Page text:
Amorphous calcium carbonate was precipitated by stepwise addition of water enriched in carbon dioxide to a saturated calcium hydroxide solution (KspCa(OH)2 = 5.5 × 10−6; Miller & Witt, 1928). For the preparation of the CO2-enriched solution, MilliQ water set at 7 °C was bubbled with CO2 for 30 min 50 mL of calcium hydroxide set at 7 °C were placed into a plastic beaker and the pH was monitored with a Metrohm pH electrode (model 6.0256.100). The CO2-saturated water was added drop-by-drop to the calcium hydroxide solution at a rate of 10 to 12 mL min−1 until the pH dropped from 12.43 (pH of the Ca(OH)2 saturated solution) to pH 10.00. The milky solution was poured into a mixture of 75% acetone and 25% absolute ethanol (initial calcium hydroxide to acetone/absolute ethanol volume ratio 1:20) contained in a plastic beaker that was afterwards sealed with ParafilmTM and stirred with a magnetic stirrer for 3 min. The solution was left to settle for half an hour after removing the magnetic stirrer. The sedimented amorphous calcium carbonates were then transferred into a falcon tube and centrifuged at 9000 r/min for 10 min in a benchtop centrifuge. The supernatant solution was carefully removed, the ACC nanoparticles re-suspended in acetone and centrifuged again. Half of the precipitated total particle weight was stored in acetone and the other half dried under dynamic vacuum conditions at 40 °C for further characterization. Different ratios of acetone and absolute ethanol for quenching were tested and the above-mentioned proportion proved to provide narrow size distribution of amorphous calcium carbonate nanoparticles (Fig. S1 in Supplementary Material linked to this article and freely available at A single synthesis procedure produced ~100 mg of pure amorphous calcium carbonate. Because this synthesis is essentially based on addition rates and volumes of reactants, it is obvious that this protocol can be up-scaled towards gram scales, if not industrial scales, if required.

Scanning electron microscopy

A Zeiss CrossBeam 1540 XB scanning electron microscope (SEM) was used to examine the samples in secondary-electron imaging mode. An accelerating voltage of 15 kV was used. Because calcium carbonate is not conductive, images quality is highly dependent on the size and morphology of the samples, therefore powders of ACC were sprinkled onto carbon adhesive tapes and coated with a thin layer of gold (approx. 10 nm). For elemental characterization, energy dispersive X-ray analysis (EDX) of calcium carbonate deposited on TEM grids was realised on a benchtop SEM (TM3000, Hitachi) at 15 kV.

Transmission electron microscopy

Transmission electron microscopy (TEM) images where acquired using an in-column Omega filter microscope Zeiss Libra 120 at 120 kV accelerating voltage, possessing a point resolution of 0.34 nm. Particles were collected for TEM observations by dipping carbon-film-coated copper grids into the ACC/acetone dispersions. Grids were dried in air and immediately analyzed by TEM.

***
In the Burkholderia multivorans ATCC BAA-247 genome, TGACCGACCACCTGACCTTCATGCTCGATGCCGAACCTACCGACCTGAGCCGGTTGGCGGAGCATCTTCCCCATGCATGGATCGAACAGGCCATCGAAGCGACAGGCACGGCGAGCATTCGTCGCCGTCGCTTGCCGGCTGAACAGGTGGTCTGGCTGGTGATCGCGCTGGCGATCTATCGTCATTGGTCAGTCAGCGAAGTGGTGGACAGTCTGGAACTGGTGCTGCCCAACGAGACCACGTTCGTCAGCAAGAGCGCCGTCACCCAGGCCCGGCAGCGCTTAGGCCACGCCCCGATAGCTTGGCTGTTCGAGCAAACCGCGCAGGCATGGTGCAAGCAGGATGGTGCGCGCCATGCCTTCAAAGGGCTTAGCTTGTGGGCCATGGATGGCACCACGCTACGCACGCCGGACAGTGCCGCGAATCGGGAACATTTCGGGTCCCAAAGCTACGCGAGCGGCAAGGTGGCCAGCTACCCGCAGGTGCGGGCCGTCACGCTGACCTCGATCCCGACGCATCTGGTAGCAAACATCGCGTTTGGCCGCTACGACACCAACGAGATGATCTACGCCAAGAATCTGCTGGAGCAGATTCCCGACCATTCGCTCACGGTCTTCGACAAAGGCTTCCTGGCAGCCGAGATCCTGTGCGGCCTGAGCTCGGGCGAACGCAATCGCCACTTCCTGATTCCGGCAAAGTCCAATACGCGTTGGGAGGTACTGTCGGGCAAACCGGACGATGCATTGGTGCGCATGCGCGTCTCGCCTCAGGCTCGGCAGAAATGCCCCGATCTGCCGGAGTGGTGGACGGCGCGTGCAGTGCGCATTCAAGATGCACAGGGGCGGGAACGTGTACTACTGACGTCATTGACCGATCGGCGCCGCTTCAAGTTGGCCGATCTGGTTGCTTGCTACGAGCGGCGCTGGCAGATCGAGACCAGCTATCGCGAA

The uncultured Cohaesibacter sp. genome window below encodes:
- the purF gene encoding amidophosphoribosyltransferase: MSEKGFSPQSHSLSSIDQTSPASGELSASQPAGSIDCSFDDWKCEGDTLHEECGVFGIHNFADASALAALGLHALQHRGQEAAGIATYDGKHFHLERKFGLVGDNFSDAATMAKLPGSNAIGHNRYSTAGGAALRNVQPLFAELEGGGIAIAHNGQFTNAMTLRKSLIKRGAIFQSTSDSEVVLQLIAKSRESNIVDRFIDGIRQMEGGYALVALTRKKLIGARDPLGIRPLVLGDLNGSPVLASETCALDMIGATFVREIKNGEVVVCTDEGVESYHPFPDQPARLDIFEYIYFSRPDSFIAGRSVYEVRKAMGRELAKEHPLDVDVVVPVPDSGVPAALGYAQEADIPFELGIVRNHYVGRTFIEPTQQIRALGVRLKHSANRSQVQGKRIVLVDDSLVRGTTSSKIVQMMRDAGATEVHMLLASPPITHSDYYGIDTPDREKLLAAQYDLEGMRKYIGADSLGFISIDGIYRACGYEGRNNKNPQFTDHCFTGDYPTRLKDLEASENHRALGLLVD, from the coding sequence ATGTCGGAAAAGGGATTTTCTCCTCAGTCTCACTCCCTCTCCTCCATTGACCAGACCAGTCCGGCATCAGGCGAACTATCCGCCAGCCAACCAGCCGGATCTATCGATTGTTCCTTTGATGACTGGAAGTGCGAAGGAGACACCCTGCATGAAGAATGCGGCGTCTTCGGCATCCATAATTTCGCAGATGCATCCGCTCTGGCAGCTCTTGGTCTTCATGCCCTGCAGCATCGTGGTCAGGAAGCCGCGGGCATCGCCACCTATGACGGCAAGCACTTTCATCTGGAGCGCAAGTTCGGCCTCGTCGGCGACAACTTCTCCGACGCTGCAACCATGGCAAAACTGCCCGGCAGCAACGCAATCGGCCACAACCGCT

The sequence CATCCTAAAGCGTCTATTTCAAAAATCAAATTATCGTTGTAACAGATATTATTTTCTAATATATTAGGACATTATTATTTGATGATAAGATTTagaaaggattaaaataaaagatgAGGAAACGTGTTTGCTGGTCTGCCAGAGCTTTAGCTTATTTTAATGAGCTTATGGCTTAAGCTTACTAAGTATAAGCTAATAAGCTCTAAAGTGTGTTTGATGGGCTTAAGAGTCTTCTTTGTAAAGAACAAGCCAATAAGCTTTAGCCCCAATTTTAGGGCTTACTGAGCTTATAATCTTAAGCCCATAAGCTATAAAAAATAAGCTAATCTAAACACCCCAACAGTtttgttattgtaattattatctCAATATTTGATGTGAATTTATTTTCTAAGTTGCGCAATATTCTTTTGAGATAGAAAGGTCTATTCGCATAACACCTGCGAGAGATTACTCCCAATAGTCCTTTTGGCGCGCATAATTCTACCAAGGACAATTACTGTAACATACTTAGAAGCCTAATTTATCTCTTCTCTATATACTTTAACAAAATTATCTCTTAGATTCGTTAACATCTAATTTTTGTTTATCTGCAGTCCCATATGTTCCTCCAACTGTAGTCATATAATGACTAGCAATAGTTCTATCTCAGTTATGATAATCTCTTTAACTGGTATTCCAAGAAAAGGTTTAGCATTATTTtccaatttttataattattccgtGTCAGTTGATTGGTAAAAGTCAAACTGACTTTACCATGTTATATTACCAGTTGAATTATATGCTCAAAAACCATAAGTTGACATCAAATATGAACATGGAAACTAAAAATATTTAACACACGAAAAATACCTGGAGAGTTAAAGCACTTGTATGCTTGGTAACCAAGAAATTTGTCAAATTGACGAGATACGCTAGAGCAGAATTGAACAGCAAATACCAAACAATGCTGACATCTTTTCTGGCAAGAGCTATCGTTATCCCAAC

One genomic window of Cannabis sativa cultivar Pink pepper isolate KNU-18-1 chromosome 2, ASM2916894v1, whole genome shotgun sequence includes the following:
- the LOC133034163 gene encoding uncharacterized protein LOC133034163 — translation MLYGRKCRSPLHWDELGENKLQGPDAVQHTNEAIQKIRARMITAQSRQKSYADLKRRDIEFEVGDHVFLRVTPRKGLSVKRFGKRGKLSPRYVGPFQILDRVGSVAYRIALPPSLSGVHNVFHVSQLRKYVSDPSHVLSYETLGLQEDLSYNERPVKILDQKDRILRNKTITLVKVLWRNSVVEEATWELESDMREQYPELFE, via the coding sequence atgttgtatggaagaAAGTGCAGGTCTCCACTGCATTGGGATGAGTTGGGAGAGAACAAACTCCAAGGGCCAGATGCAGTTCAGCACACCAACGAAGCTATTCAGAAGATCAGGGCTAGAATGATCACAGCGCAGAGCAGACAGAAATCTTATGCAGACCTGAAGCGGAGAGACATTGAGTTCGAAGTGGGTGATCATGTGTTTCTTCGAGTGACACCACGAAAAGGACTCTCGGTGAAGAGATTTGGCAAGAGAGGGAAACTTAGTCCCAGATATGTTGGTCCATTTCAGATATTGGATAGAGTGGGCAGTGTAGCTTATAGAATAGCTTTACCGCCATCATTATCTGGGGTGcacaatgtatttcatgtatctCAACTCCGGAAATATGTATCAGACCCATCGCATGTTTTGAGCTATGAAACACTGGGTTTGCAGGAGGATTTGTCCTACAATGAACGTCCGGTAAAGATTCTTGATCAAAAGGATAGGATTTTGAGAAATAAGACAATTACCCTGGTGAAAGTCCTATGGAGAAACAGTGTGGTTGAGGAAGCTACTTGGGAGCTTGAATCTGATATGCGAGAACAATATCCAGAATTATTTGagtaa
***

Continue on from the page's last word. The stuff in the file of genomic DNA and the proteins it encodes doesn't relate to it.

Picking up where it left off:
Thermogravimetric analysis

Thermogravimetric analysis was performed on a NETZSCH STA 449 F3 Jupiter equipment under nitrogen atmosphere to limit crystallization of the samples when exposed to atmospheric conditions. Ten milligrams were positioned in the sample holder. The analysis was performed between room temperature and 900 °C with a heating rate of 10 K/min. Prior to all measurements, a calibration was performed using the calibration kit available with the instrument. All measurements were baseline corrected by the curves obtained by placing the empty crucible in the sample holder and heating in the same manner as during the actual measurement. For all measurements, the same starting mass of 10 mg was used. A stand-by mode was applied for 15 min in order to limit temperature fluctuations and accurately establish the initial weight values using the build-in microbalance under dry gas flow. The standard error associated with the apparatus is ±1.5 wt%.


ATR-FTIR spectra of the precipitated particles were recorded on a Perkin Elmer spectrometer 100 equipped with a diamond ATR crystal from 760 to 4000 cm−1 with a resolution of 1 cm−1, allowing the detection of the characteristic calcium carbonate bands denoted ν1, ν2, ν3 and ν4 according to the symmetric stretch, out-of-plane bending, asymmetric stretch and in-plane bending vibrational modes, respectively.

Heat treatment of amorphous calcium carbonate

Amorphous calcium carbonate was placed on a tube oven under N2 flow and heated up to 150 °C and 250 °C at a heating rate of 10 K/min into a Nabertherm oven equipped with a P320 controller, collected after cooling down and measured via ATR-FTIR. The FTIR scans were normalised based on the intensity of the ν3 band allowing direct comparison of FTIR spectra.

The SEM, EDX and TEM analysis of the dried precipitates show spherical and amorphous CaCO3 particles. An estimation of the size distribution was performed by measuring the size of 120 spherical particles over five different SEM micrographs. The size distribution shows an average value of 155 ± 50 nm (Figs. 13). The diffuse rings in the selected-area electron diffraction (SAED) pattern confirm that the particles are truly amorphous. Within the limits of SEM and TEM techniques, no traces of crystalline calcium carbonate forms were seen. The EDX elemental analyses (Fig. 4) were realised on the same samples used for TEM analysis, confirming the presence of C, O, Ca (Al is present due to the SEM sample holder and Cu due to the TEM grid).